The Covid-19 sure did shock the world. But aside from its economic and health impact, the pandemic also put into perspective the way we take care of ourselves, our lifestyles, and the food we eat. If we were more conscious about our health, would the impact be the same? If we invested in organic farming, would Covid-19 be as impactful as it is on our economies?
Covid-19 is putting health and nutrition in front and center. That’s why there was a sudden rise in interest in organic products. People are more concerned than ever about the food they eat—how it is being grown and what nutrients they contain. But because economies are failing and businesses are cutting jobs, does that mean people will go back to their old ways? And by old ways, we mean consuming canned goods, preserved products, and other non-premium items.
Health experts believe that the behavior changes in consumers because of the coronavirus pandemic will likely stick. Organic products deliver many of the nutrients that people are looking for in a post-Covid-19 era. Consumers will continue to want natural and healthy food products after the pandemic because they are now more conscious than ever about the type of food that they eat.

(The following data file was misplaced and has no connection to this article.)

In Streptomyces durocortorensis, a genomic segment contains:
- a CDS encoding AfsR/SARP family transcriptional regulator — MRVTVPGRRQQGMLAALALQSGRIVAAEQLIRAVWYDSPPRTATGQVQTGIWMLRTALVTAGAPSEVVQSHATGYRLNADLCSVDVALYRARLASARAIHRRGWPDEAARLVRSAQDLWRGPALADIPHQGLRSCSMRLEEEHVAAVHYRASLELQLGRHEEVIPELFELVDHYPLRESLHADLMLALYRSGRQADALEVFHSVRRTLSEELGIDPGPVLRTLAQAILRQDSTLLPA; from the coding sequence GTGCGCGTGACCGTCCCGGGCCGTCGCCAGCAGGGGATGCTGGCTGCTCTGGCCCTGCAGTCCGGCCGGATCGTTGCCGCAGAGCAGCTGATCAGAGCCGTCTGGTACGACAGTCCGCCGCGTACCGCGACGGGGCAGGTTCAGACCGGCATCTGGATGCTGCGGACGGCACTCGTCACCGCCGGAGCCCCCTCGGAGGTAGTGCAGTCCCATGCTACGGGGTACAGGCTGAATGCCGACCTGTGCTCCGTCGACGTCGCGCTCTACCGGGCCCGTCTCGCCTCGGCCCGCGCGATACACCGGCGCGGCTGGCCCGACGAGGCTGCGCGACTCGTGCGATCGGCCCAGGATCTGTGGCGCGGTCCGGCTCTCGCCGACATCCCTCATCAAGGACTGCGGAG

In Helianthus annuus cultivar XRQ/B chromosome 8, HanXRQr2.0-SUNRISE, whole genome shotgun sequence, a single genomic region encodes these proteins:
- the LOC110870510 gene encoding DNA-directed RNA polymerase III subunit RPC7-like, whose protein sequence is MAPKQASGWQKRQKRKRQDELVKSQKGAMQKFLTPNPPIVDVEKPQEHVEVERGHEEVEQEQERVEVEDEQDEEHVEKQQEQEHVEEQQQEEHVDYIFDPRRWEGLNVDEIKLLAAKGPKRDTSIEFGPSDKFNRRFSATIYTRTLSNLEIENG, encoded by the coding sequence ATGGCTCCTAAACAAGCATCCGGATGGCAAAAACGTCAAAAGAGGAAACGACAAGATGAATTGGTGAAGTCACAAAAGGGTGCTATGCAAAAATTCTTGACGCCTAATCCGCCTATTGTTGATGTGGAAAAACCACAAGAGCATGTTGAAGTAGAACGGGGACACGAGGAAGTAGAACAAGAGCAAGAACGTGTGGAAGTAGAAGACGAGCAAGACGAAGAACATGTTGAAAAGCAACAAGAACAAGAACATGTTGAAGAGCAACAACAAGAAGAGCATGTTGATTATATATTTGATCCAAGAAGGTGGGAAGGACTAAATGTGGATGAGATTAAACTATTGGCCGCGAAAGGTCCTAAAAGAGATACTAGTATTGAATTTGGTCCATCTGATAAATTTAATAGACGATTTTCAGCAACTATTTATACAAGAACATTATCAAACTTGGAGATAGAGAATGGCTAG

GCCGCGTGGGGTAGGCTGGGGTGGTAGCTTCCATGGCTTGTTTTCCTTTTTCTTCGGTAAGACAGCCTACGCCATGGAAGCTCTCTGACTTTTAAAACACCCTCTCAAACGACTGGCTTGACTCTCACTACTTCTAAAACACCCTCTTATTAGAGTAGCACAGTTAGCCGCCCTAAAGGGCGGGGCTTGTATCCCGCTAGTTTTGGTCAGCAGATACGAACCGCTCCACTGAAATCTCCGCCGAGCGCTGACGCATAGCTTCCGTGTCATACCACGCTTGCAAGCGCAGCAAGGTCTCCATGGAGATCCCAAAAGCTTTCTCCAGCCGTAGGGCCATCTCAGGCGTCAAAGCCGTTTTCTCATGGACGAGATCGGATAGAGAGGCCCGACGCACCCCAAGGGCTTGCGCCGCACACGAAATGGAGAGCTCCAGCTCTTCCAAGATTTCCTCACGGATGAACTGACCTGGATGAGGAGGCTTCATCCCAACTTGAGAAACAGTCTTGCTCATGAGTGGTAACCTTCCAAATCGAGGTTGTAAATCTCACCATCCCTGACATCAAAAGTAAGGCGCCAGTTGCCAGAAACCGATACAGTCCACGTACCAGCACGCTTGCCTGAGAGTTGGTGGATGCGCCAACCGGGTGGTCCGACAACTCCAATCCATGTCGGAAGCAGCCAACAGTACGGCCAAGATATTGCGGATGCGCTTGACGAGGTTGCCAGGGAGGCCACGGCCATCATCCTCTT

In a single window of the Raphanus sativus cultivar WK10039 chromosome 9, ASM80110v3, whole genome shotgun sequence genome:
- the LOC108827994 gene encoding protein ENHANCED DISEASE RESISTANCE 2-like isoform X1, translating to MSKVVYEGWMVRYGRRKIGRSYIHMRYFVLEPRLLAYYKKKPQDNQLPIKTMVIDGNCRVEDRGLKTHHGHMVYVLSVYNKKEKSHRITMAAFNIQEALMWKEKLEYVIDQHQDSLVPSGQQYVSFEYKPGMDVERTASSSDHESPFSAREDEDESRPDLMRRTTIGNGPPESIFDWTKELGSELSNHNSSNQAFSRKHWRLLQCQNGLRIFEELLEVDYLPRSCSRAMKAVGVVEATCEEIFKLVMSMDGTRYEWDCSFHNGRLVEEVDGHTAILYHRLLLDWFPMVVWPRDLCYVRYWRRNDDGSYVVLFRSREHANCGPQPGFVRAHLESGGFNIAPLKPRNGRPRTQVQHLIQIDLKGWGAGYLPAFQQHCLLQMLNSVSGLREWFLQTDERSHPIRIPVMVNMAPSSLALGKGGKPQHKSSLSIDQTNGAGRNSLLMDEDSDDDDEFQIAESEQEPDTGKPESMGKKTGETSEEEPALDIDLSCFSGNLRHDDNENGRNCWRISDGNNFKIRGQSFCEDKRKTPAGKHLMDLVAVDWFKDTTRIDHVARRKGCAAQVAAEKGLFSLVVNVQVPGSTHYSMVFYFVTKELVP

Previous health scares have always provided a level of spike in the need for more nutritious and healthier food. Experts and those in the business of organic farming feel that this demand will remain strong even after the pandemic is over. Organic, they said, has always been popular in subscription and box schemes. During this crisis, the demand was higher as it was during the BSE crisis in 2000 and SARS in 2004. Even the melamine scandal in 2008 in China boosted organic sales.
Sales of organic products in Europe, Asia, and China remained buoyant even after the pandemic. Health scares, pandemics, and food crises have a long-term effect on consumer behavior. When the lockdown measures were announced, people drove and lined up at the grocery to stock up on products. While they hoarded stuff they shouldn’t have like tissue paper and alcohol, they also made conscious choices about the food they eat.
But health experts also warned that the economic recession will have an impact on the consumerism of organic farming products. Although the interest in it will likely remain, some people will not be able to afford healthier food options. This is why it’s equally important that organic farmers directly reach out to consumers so they can sell their products at a lower price.